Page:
Friday, 14 January 2022

Forgotten Book - The Man with the Cane

The late Robert Barnard was a discerning reader of crime fiction as well as an entertaining novelist, and he was a fan of the American writer Jean Potts; it's thanks to his influence that I've become a fan of hers too. I have a couple of Penguin paperback editions of her books that used to belong to him. One of them is The Man with the Cane, which dates from 1957, illustrates her considerable strengths as well as one or two of her limitations. 

Potts was a low-key writer whose particular specialism was the study of domestic relationships. In this novel, the main protagonist is Val Bryant, a likeable ordinary guy. He is divorced from the high-achieving Doris, who has married a successful businessman called Monroe, and finds himself attracted to Barbara, who is herself recently divorced from Doris's brother Clyde. Val remains on good terms with Doris's mother Maudie and is also friendly with a neighbour, Helen, who is always known as Hen. Val and Doris had a young daughter, Annabelle, and when Val is reunited with the little girl after a long time apart, she tells him some tall stories, including one about a man she calls Cane.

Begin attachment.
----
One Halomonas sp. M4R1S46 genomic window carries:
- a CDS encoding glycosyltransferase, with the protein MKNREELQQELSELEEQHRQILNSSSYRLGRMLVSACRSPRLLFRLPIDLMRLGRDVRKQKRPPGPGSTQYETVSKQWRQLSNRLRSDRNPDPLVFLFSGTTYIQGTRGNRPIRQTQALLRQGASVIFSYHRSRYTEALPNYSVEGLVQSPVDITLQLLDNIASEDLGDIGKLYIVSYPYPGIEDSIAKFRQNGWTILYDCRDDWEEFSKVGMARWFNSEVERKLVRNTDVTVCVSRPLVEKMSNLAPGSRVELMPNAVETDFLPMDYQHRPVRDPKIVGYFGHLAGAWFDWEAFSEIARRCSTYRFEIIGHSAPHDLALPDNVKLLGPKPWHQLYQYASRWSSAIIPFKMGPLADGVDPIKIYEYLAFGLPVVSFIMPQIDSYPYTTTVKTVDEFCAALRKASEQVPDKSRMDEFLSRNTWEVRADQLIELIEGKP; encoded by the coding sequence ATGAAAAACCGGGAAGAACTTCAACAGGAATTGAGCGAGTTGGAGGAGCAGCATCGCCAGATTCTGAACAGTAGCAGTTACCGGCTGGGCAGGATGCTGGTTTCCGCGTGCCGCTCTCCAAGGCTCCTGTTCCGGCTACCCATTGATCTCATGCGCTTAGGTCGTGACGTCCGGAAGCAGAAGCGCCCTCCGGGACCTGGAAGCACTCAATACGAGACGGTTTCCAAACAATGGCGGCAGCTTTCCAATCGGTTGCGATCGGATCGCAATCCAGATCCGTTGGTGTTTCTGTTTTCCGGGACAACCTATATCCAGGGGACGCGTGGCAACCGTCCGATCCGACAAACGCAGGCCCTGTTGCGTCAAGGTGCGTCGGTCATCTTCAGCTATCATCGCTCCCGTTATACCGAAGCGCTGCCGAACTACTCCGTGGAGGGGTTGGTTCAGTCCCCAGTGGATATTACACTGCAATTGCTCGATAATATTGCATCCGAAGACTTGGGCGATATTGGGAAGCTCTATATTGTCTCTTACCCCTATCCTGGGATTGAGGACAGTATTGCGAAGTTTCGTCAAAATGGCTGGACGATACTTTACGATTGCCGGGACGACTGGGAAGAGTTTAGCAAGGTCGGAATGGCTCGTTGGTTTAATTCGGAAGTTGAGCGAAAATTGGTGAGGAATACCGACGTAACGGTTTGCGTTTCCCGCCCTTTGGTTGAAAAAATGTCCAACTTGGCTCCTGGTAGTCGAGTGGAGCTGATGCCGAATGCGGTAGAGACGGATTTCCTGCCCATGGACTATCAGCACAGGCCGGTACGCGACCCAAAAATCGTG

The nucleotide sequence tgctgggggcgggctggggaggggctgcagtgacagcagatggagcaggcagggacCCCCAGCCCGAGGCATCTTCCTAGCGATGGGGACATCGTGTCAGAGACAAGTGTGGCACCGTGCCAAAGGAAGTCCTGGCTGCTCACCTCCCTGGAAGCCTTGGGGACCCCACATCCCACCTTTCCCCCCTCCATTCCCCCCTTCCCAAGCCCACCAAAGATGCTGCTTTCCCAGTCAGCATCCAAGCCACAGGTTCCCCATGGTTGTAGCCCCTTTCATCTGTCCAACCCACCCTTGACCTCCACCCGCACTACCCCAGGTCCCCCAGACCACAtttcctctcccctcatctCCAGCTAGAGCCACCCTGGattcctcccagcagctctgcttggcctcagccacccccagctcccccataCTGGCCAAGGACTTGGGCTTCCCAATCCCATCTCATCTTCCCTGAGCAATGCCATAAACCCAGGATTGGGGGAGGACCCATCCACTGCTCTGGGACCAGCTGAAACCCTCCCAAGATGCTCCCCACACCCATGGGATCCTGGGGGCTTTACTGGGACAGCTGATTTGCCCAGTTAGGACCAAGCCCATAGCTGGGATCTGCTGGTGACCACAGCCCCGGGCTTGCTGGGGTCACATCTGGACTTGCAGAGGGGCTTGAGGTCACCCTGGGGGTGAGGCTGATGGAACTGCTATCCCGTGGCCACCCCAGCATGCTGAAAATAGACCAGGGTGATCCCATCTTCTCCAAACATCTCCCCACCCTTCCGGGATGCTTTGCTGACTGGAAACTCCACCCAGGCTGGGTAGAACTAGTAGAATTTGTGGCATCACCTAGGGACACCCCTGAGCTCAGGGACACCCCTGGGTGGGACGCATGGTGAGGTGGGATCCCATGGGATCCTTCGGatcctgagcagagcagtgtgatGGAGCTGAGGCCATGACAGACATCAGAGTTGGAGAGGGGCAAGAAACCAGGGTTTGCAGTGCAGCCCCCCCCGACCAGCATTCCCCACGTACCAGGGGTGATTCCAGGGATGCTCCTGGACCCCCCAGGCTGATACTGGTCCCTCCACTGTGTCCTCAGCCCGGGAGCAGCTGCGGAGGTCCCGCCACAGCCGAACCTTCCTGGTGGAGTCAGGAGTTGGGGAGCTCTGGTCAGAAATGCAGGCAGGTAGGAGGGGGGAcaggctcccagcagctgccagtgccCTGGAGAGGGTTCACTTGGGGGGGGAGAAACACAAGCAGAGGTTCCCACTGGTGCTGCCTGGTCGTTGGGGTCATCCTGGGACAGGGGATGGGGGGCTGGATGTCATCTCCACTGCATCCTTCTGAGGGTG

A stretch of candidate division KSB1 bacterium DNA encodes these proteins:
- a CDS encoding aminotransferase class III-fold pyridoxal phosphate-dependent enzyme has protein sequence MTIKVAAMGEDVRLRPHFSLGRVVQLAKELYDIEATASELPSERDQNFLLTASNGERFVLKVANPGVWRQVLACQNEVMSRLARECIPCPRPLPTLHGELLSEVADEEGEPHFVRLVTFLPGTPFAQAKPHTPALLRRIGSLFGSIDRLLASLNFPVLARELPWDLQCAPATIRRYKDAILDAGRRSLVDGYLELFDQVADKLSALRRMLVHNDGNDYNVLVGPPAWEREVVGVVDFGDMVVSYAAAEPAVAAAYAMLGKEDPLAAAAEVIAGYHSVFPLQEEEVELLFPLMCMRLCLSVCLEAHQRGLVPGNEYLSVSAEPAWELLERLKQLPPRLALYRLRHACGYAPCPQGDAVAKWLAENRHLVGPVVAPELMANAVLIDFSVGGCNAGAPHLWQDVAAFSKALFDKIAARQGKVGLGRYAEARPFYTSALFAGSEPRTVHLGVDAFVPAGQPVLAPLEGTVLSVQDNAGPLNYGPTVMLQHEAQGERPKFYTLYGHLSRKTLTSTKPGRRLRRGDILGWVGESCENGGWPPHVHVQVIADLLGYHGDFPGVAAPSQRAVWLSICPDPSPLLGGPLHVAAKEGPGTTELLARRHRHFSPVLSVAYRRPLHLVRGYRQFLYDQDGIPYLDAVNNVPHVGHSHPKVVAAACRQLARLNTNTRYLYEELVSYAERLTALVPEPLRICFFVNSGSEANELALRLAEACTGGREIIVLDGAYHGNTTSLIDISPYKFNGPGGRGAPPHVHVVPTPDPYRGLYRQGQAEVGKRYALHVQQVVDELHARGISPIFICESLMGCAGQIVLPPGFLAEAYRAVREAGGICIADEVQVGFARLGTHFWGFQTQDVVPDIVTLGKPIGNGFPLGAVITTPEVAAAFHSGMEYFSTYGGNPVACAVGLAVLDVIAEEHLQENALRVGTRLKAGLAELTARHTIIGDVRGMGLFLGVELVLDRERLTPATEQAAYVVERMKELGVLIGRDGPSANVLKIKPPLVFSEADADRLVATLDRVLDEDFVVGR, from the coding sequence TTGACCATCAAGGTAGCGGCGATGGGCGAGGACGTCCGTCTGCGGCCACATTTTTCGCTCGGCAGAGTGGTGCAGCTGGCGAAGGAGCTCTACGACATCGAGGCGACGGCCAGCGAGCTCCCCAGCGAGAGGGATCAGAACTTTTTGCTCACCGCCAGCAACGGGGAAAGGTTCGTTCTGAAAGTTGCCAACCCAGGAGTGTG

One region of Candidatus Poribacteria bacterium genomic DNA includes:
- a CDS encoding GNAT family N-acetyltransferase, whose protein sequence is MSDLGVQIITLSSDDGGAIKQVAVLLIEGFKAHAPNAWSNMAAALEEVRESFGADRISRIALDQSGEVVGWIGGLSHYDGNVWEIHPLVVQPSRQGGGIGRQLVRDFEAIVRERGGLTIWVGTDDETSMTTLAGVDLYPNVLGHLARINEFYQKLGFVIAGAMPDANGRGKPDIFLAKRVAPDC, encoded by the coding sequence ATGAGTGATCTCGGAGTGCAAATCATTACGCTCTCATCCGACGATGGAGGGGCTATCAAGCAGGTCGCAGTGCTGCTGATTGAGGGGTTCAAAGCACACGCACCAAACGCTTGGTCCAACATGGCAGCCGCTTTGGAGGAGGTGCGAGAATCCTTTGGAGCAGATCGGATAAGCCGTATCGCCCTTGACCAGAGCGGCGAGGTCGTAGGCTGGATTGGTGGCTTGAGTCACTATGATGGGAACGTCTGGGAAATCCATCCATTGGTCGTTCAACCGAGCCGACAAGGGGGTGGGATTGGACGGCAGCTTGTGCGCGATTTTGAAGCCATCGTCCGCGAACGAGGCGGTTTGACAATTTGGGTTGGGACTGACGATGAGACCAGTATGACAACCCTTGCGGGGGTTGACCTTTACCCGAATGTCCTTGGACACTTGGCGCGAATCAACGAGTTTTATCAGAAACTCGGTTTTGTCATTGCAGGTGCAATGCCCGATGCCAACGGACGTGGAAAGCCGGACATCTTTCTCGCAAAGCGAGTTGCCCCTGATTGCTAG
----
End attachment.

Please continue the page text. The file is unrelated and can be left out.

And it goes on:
These are the players in a tightly-knit drama. The plot thickens when Val and Hen discover the body of a man with a cane. He has been murdered and it soon becomes clear to Val that someone in his circle is responsible for the crime. I was pretty sure from early on who that someone would be, but the precise motive (one I found interesting) came as a surprise.

The strengths I mentioned include a sharp yet compassionate eye for character. Her insights into psychology are convincing, and in this book she makes subtle use of the hackneyed trope of poison pen letters. As for the limitations, I have a quibble about the regular shifts of viewpoint in this novel, which seem to me to reduce rather than to increase suspense. On the whole I think it's fair to say that Potts isn't the most exciting of writers. This is a good story, and not excessively long, but even so it does drag in the middle, with a good deal of time devoted to family squabbles that didn't set my pulse racing. Potts is sometimes compared to Margaret Millar and Helen McCloy, but I think they manage dramatic action more effectively than her. But if you're looking for a well-made, thoughtful mystery with a sound portrayal of human nature, you won't go far wrong with Jean Potts.   

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